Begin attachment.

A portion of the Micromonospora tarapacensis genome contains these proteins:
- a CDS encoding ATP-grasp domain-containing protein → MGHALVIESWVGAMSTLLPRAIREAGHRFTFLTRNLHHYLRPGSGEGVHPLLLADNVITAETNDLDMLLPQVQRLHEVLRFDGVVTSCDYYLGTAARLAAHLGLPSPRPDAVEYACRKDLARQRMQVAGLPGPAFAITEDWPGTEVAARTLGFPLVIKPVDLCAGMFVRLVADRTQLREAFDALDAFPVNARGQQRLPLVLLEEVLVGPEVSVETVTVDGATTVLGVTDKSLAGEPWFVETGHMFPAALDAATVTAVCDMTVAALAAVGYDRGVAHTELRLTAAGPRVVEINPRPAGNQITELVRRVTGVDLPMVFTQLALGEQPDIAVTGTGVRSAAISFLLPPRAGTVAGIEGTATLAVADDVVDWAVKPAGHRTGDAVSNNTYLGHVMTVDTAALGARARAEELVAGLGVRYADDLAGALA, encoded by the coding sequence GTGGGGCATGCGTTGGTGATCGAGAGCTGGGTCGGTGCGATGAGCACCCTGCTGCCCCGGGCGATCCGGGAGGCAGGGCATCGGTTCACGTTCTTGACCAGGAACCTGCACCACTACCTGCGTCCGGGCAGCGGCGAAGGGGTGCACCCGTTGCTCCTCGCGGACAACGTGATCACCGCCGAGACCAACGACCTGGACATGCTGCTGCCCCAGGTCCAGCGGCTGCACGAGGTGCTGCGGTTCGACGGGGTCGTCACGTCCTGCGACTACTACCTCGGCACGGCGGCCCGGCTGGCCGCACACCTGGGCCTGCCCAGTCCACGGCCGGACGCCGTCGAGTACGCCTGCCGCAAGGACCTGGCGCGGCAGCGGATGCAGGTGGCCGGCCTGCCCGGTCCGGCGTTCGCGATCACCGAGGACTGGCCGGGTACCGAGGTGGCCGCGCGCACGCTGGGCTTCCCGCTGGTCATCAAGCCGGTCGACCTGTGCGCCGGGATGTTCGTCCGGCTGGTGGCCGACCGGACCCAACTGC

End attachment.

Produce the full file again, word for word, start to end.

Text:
A portion of the Micromonospora tarapacensis genome contains these proteins:
- a CDS encoding ATP-grasp domain-containing protein → MGHALVIESWVGAMSTLLPRAIREAGHRFTFLTRNLHHYLRPGSGEGVHPLLLADNVITAETNDLDMLLPQVQRLHEVLRFDGVVTSCDYYLGTAARLAAHLGLPSPRPDAVEYACRKDLARQRMQVAGLPGPAFAITEDWPGTEVAARTLGFPLVIKPVDLCAGMFVRLVADRTQLREAFDALDAFPVNARGQQRLPLVLLEEVLVGPEVSVETVTVDGATTVLGVTDKSLAGEPWFVETGHMFPAALDAATVTAVCDMTVAALAAVGYDRGVAHTELRLTAAGPRVVEINPRPAGNQITELVRRVTGVDLPMVFTQLALGEQPDIAVTGTGVRSAAISFLLPPRAGTVAGIEGTATLAVADDVVDWAVKPAGHRTGDAVSNNTYLGHVMTVDTAALGARARAEELVAGLGVRYADDLAGALA, encoded by the coding sequence GTGGGGCATGCGTTGGTGATCGAGAGCTGGGTCGGTGCGATGAGCACCCTGCTGCCCCGGGCGATCCGGGAGGCAGGGCATCGGTTCACGTTCTTGACCAGGAACCTGCACCACTACCTGCGTCCGGGCAGCGGCGAAGGGGTGCACCCGTTGCTCCTCGCGGACAACGTGATCACCGCCGAGACCAACGACCTGGACATGCTGCTGCCCCAGGTCCAGCGGCTGCACGAGGTGCTGCGGTTCGACGGGGTCGTCACGTCCTGCGACTACTACCTCGGCACGGCGGCCCGGCTGGCCGCACACCTGGGCCTGCCCAGTCCACGGCCGGACGCCGTCGAGTACGCCTGCCGCAAGGACCTGGCGCGGCAGCGGATGCAGGTGGCCGGCCTGCCCGGTCCGGCGTTCGCGATCACCGAGGACTGGCCGGGTACCGAGGTGGCCGCGCGCACGCTGGGCTTCCCGCTGGTCATCAAGCCGGTCGACCTGTGCGCCGGGATGTTCGTCCGGCTGGTGGCCGACCGGACCCAACTGC